San Diego fans go nuts as Padres end 24 year drought to host NLCS

It was David vs. Goliath. Little bro vs. big bro. But when the San Diego Padres upset the mighty Los Angeles Dodgers, the Friars were no longer forced to say, “who’s my daddy?” Now, Bob Melvin‘s scrappy group will take on another Cinderella club, the Philadelphia Phillies, with the winner headed to the 2022 World Series.

Not since 1998 had San Diego advanced this deep into the playoffs, and the city has been in a non-stop frenzy. Nearly three million people attended games at Petco Park this season, second only to the New York Yankees. Add that to the Padres recent success and the spike of faithful fans has been unprecedented. Patrons at the restaurants and bars in the historic Gaslamp District downtown have spilled onto the sidewalks. Merchandise sales have been through the roof, with the sellout crowds at Petco clad in a sea of brown and gold.

A fifth seed in the new wild card format, the visiting Padres first task was to upset the New York Mets, a team that won a 101 games during the regular season only to be edged out by the Atlanta Braves. San Diego’s reward for that accomplishment was to face the Dodgers in a best of five series, with the first two games to be played at the Chavez Ravine lion’s den. Los Angeles had dominated the Padres in the NL West in route 111 victories, winning the division by over 20 games. But when San Diego managed a split at Dodger Stadium, even surviving the curse of a wild goose that landed in right field during a tense moment in game two, the momentum shifted in the Padres direction.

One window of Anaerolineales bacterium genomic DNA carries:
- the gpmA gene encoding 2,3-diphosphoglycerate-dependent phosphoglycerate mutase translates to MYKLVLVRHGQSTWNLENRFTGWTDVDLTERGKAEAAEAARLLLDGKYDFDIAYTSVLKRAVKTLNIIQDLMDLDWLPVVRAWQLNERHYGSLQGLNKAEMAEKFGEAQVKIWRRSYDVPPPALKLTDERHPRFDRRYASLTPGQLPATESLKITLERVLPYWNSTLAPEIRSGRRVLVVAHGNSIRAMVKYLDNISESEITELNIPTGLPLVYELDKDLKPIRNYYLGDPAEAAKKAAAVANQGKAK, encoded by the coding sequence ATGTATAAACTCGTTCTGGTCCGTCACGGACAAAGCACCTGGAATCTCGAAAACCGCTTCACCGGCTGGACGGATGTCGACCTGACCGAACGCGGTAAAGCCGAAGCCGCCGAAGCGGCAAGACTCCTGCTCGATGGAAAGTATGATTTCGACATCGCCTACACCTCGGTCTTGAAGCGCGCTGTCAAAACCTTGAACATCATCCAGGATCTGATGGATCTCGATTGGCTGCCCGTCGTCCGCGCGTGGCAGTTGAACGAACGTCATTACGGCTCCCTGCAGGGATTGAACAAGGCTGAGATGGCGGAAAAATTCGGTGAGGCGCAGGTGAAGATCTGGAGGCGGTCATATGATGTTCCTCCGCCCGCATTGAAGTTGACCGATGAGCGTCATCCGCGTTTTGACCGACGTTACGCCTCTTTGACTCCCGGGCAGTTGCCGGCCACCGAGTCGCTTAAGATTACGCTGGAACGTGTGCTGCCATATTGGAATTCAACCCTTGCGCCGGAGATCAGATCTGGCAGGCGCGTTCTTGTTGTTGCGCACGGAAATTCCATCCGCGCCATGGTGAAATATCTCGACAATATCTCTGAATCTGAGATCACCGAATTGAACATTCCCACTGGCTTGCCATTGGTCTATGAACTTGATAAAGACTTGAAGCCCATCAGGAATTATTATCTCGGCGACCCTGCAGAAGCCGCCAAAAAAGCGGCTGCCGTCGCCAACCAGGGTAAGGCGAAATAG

The Friars offense has sputtered in a mediocre fashion for most of the season, with veteran third baseman Manny Machado carrying the team on his back. That’s why General Manager A.J. Preller pulled the trigger on blockbuster trades to acquire Juan Soto, Josh Bell and Brandon Drury. Unfortunately, the trio has basically underperformed until Soto’s sharp double ignited a key rally in game five. Much more spectacular was the pitching rotation of Yu Darvich, Blake Snell and local hero Joe Musgrove, who recorded the first no-hit game in Padre history this season. The bullpen has also been clutch, especially in the post season with the addition of Josh Hader in another Preller swap. Probably the biggest surprise however, has been the emergence of Hader’s setup man, Robert Suarez.

A 31 year old MLB rookie, Suarez was playing semi-pro ball and doing construction work in Venezuela when he signed to pitch for Saltillo in the AAA Mexican League in 2015. He performed well enough to ink a contract in Japan and later play for his home country in the 2017 World Baseball Classic. That’s when Suarez blew out his right elbow and had Tommy John surgery. He struggled in a return to Japan until 2020 when he caught the eye of a Padre scout, and was brought along slowly in the minor leagues before making the varsity last spring. But the season has been a bonanza for Suarez, especially in the playoffs where he hasn’t allowed a run in seven outings with 12 strikeouts, featuring three pitches including a 102mpr fastball.

So now we have two teams that were the least likely to advance, the underdog Padres and Phillies, playing for all the marbles. Both clubs are hungry and on a roll, and neither bunch seems intimated when playing from behind. Philadelphia could have an advantage in the catching department with all-star receiver J.T. Realmuto. He has excellent power at the plate, and behind it has thrown out more runners than anybody in the big leagues, at least percentage-wise. San Diego’s strength, as mentioned, is that nasty pen and skipper Melvin is not afraid to use it.

I won $20 on a bet with a friend who thought the Mets would prevail in that New York series. But even though I used to work for the Padres, I’m not about to wager a dime on who will win the NLCS. The only thing I’m predicting is that it will likely be a seven game dog fight.

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